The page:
Severe thunderstorms return to the Plains on Tuesday as a dramatic temperature swing brings potentially record-breaking, summerlike heat to the eastern United States this week.
The weather pattern will evolve as the jet stream dips across the West, bringing cooler temperatures from the North, while a ridge builds across the East, which signifies warmer temperatures.
In between this temperature battleground, the risk for severe storms builds Tuesday and Wednesday across the Central US.
“Wild temperature swings like we have coming up this week really can only happen in spring and fall. They set up classic severe weather days and the potential for widespread agricultural freeze damage,” said CNN meteorologist Chad Myers.
Severe weather ramps up
A storm system will develop over the central Plains and this will fuel the risk for severe storms, especially on Tuesday.
There is a level 2 out of 5, slight risk for severe storms for parts of Kansas, Oklahoma and Texas, including Oklahoma City, Tulsa, Wichita, Lubbock and Abilene.
There could be an “uptick in tornado potential during the evening across this area, and locally stronger wind gusts will also be possible. However, large hail will remain the primary severe risk through the period,” according to the Storm Prediction Center.
The main timing for the storms will be Tuesday afternoon into night. Showers and storms could already bring poor weather to parts of the southern Plains during the day, but the severe threat won’t ramp up until the end of the day when storms fire up across western Texas and then track east.
Strong storms remain likely overnight Tuesday, so it is important to have weather alerts set on your phone in case bad weather becomes imminent in your town.
A few isolated severe storms will also be possible across parts of the upper Midwest and central Plains.
The risk for scattered severe storms will persist into Wednesday. The Storm Prediction Center has issued a level 2 out of 5 risk for severe weather, spanning an area from the Rio Grande in Texas through central Oklahoma. That includes San Antonio, Dallas, Austin and Oklahoma City.
Tornadoes, damaging winds and large hail will remain possible during some of Wednesday’s storms.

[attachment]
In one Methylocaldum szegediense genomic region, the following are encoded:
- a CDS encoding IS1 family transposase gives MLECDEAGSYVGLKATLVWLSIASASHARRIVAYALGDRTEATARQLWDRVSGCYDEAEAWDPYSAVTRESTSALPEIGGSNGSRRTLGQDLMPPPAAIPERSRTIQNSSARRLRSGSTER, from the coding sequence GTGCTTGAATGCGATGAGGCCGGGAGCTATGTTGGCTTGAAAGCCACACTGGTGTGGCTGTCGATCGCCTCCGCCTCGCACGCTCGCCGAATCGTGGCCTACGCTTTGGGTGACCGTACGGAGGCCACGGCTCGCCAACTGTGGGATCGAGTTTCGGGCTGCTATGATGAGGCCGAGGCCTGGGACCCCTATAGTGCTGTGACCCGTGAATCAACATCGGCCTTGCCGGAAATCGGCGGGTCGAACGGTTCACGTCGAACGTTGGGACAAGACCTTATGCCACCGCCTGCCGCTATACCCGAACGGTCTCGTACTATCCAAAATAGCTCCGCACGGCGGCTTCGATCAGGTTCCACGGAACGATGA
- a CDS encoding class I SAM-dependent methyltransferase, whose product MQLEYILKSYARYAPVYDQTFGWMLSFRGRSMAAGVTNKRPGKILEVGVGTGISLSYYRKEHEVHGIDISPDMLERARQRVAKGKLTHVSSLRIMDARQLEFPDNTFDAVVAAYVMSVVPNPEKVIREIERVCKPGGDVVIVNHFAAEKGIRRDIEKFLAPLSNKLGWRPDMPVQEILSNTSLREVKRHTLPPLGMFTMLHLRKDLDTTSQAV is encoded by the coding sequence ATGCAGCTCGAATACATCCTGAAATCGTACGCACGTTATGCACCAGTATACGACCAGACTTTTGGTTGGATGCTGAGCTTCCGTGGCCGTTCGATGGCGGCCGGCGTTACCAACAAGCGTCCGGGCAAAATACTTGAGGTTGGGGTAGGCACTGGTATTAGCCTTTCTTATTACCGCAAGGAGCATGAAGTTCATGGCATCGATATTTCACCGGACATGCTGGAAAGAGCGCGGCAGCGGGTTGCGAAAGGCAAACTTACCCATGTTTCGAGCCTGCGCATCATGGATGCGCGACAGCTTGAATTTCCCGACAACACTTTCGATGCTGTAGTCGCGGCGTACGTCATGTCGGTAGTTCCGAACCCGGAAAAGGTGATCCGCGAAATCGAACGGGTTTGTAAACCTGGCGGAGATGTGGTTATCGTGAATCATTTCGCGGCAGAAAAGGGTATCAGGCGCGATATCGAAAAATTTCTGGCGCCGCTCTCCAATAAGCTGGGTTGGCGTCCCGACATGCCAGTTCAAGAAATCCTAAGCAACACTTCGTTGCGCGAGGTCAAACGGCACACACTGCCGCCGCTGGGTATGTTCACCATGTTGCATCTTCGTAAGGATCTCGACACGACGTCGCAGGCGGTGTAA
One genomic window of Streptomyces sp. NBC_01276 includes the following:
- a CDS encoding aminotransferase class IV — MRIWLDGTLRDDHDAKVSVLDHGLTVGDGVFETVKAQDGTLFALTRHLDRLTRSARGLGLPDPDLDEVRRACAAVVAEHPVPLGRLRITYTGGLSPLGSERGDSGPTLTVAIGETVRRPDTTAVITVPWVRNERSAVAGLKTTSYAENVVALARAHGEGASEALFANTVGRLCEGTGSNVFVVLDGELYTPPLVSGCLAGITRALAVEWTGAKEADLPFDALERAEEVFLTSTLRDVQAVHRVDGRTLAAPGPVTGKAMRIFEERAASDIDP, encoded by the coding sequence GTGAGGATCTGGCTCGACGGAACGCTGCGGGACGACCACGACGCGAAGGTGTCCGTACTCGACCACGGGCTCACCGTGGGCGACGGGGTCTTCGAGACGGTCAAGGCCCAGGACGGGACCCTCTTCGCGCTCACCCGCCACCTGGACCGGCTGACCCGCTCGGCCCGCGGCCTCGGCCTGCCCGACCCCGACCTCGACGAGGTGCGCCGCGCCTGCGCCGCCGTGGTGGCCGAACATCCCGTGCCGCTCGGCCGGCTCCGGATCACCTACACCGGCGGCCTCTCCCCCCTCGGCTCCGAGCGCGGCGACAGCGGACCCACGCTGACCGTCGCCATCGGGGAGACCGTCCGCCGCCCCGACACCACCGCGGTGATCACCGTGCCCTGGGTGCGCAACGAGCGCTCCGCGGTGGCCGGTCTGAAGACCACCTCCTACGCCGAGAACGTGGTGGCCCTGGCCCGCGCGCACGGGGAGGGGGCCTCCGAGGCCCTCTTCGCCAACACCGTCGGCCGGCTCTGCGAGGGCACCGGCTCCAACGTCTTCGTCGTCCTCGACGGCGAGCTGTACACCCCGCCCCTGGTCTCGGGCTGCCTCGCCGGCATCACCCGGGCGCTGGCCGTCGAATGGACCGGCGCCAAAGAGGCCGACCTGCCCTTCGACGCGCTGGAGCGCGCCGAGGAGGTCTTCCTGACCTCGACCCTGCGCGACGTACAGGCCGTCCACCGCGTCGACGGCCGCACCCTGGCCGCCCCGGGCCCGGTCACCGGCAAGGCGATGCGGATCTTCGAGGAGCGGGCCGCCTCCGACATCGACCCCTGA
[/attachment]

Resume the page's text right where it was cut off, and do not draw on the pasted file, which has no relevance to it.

Isolated severe thunderstorms are also expected from the central Plains through the interior Northeast on Wednesday.
Some locations could deal with multiple rounds of heavy thunderstorms Tuesday into Wednesday across the Central US, so along with the wind and hail threats, there will also be a flash flood threat.
A widespread 1 to 3 inches of rainfall is forecast from central Texas through the lower Midwest, with localized rainfall amounts of up to 5 inches possible.
Warm air moves toward East Coast
As these storms gradually track east, so will the warmer air.
The heat will spread toward the East Coast on Tuesday, with above-average temperatures reaching the mid-Atlantic and Southeast coasts.
High temperatures could rise by more than 15 degrees in some cities. In Washington, DC, the forecast high on Monday is 67 degrees but it will surge up to 83 on Tuesday.
And that warming trend will increase for Wednesday near the East Coast. High temperatures could approach 90 degrees as far north as the mid-Atlantic.
The Northeast will feel the warm temperatures Wednesday as well. In New York City, for example, it will rise from the low 60s on Monday to the mid 80s by Wednesday, a temperature increase of more than 20 degrees.
Record high temperatures are currently not expected Wednesday, but they could get within about 5 degrees of meeting records in New York, Washington, Philadelphia and Richmond, Virginia.
Low temperatures will likely be broken, however, for being the warmest on record.
Between Tuesday and Friday, over 150 daily record high and warm minimum temperatures could be broken, shifting from the Midwest midweek to the Mid-Atlantic on Thursday and Friday. Widespread low temperatures in the 60s are forecast, with highs in the mid-80s.
Widespread highs of 10 to 20 degrees above average are forecast for the Midwest and Northeast Wednesday.
What goes up must come down, however. By Thursday, temperatures will be on the decline across the Midwest and Northeast but still 5 to 15 degrees above average.
The Southeast will be 5 to 10 degrees above average, with high temperatures near 90 away from the coast, from central North Carolina through southern Georgia and into Florida.
Cooler temperatures will dominate most of the East by this weekend while a new round of warmth begins to take charge across the central US. Highs will drop to 5 to 15 degrees below normal in the eastern US.